Fayad is not discouraged by the criticism. ``If I get to the point where I can't write what I believe in, life has no meaning."
Introduction copyright by Israel Bonan, 2006. Original article © Copyright 2006 The New York Times Company
Original content is Copyright by the author 2006. Posted at ZioNation-Zionism and Israel Web Log, http://www.zionism-israel.com/log/archives/00000210.html where your intelligent and constructive comments are welcome. Disributed by ZNN list. Subscribe by sending a message to ZNNfirstname.lastname@example.org. Please forward by e-mail with this notice, cite this article and link to it. Other uses by permission only.
Replies: 8 Comments
68% of non-Jews who fled in the 1947-49 war (Syria, Transjordan, Iraq, Saudi Arabia, Libya, Egypt etc against Jewish Palestine)left of their own accord. Jewish public figures emplored them to stay but they followed the calls of their leaders to leave so it would be easier to commit genocide against the Jews. Those 'Southern Syrians' deserve(d) everything they get/got.
Adam, Monday, August 28th
And we , the Jews from Atrab countries and Iran have no Right of return, because?
Did we live suspended in air? No, we had homes, we had lives we had assets. And I give two guesses, what do you think happened to the Billions we left behind?
Oh, I guess you must have cornered the market on suffering, and no one else but Arabs suffered.
When you realize that the equation is balanced (I will not say tilted in our favor; because I know pain and I know that Palestinians suffered as well. But unfortunately for you, you see only one side), you will understand that it is time to start thinking of the future, and future without peace and hope for a better life is not what we dream for our children; and neither should you for your children.
Israel Bonan, Tuesday, August 15th
"The only difference is, we got help, we succeeded in life; while the Arabs left their own kin in tents as wards of the the UN for 60 years.
Don't send them arms, give them back their dignity. Absorb them in your mainstream and give them the life they deserve instead of segragating them in camps. But then, you deem it better to have them blow themselves up instead."
Yes the right of return IS one of the issues we are blowing ourselves up about...
Safa, Tuesday, August 15th
With all due respect Safa,
You seem to have forgotten about the 850,000 Jewish refugees from Arab countries.
And by the way I happen to be one of them.
To only talk about one side of the Middle East narrative is to deny anything ever happened to any of us.
If you care to find out a bit more about our stories, I can be very accomodating indeed.
Fairness, and history demands even handedness when we discuss tragic occurences and dislocations.
The only difference is, we got help, we succeeded in life; while the Arabs left their own kin in tents as wards of the the UN for 60 years.
Don't send them arms, give them back their dignity. Absorb them in your mainstream and give them the life they deserve instead of segragating them in camps. But then, you deem it better to have them blow themselves up instead.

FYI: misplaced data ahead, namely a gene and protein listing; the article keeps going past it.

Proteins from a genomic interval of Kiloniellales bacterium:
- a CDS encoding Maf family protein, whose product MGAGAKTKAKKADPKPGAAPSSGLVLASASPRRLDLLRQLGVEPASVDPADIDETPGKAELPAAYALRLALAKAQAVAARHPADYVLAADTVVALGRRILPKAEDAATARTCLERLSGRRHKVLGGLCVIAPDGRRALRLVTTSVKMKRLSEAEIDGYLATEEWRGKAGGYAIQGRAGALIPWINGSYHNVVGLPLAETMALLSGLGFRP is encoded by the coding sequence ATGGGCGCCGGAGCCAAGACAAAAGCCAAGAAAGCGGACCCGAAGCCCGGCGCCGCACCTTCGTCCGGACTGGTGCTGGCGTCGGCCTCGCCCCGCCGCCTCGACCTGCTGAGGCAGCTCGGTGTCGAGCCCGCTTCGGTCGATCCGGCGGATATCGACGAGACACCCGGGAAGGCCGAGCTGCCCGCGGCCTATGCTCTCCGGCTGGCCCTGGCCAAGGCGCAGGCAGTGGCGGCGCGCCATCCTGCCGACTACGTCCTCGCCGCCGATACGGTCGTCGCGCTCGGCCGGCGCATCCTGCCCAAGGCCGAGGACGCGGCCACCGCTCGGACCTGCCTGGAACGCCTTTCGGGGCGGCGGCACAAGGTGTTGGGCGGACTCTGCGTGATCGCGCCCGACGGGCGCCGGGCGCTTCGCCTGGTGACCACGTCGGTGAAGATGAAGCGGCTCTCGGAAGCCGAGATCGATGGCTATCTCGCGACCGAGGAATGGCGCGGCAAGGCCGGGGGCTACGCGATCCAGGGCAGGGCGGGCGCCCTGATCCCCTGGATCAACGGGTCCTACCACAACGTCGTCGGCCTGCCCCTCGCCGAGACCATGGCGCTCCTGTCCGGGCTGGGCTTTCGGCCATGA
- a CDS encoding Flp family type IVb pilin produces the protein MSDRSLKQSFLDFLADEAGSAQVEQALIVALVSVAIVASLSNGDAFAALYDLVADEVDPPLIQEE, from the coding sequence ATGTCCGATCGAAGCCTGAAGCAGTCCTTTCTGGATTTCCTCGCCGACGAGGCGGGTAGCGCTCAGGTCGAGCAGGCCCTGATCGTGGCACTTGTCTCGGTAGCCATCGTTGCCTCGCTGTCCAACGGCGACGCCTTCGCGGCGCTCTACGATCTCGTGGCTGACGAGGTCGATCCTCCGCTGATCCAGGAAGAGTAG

It is all a matter of values, and what cultures ascribe to the human life as a value.
And good day to you too.
Israel Bonan, Tuesday, August 15th
Civil war?? HizbAllah was created in RESPONSE to Israel's invasion of south Lebanon and the killing of 20 000 Lebanese and persecution of Shiaas.
HibAllah enjoys support of Sunnis, Shiaas and Christians alike. How can you compare it to Nazism when the AIM of their EXISTANCE is to ensure Lebanese sovreignty over all its lands?
Mr. Bonan, History is relative as to who tells it. 58 years, the lifespan of Israel is barely history and as well as facts I have the elders of an entire population to tell me how they were displaced in 1948.
MR. Levine, propoganda is usually written between the lines.
Safa, Tuesday, August 15th
I assume that because one Lebanese Shia opposses the stance of Hizbollah that others do so as well.
Hizbollah brought death and destruction to Lebanon much in the same way that the PLO did over 20 years ago.
Hopefully the Lebanese people will realize that Israel has done Lebanon a favour and in the next election 3 not 23 Hizbollah MP's will be elected!
You wrote: "AND last time I checked spreading propaganda about sectarian violence was a tool used to undermine the other side." Where in the article did Mr. Bonan state anything about sectarian violence?
Murray Levine, Monday, August 14th
You obviously did not read the article to discern the support Dr Fayad has enjoyed, and we do not suborn violence let alone sectarian violence.
Lebanon has always been a good neighbor, until the likes of Arafat and Nasrallah managed to destroy its harmony and create civil wars, and governments within governments.
Nazi Germany also rose to prominence through the democratic process only to destroy Germany and her existing institutions.
So Safa, read up on your history and don't reject sanity out of hand because you have already made up your mind to be close minded.
Israel Bonan, Monday, August 14th
You cannot assume that because one individual opposes the stance of Hizbolla the Lebanese public feel the same. Why are there 23 elected MP's in the Lebanese parliment who are members of Hizbolla. Last time I checked the Lebanese government was in support of Hizbolla military action and last time I checked the Lebanese government was a democratic government of the people. AND last time I checked spreading propaganda about sectarian violence was a tool used to undermine the other side.
Safa, Monday, August 14th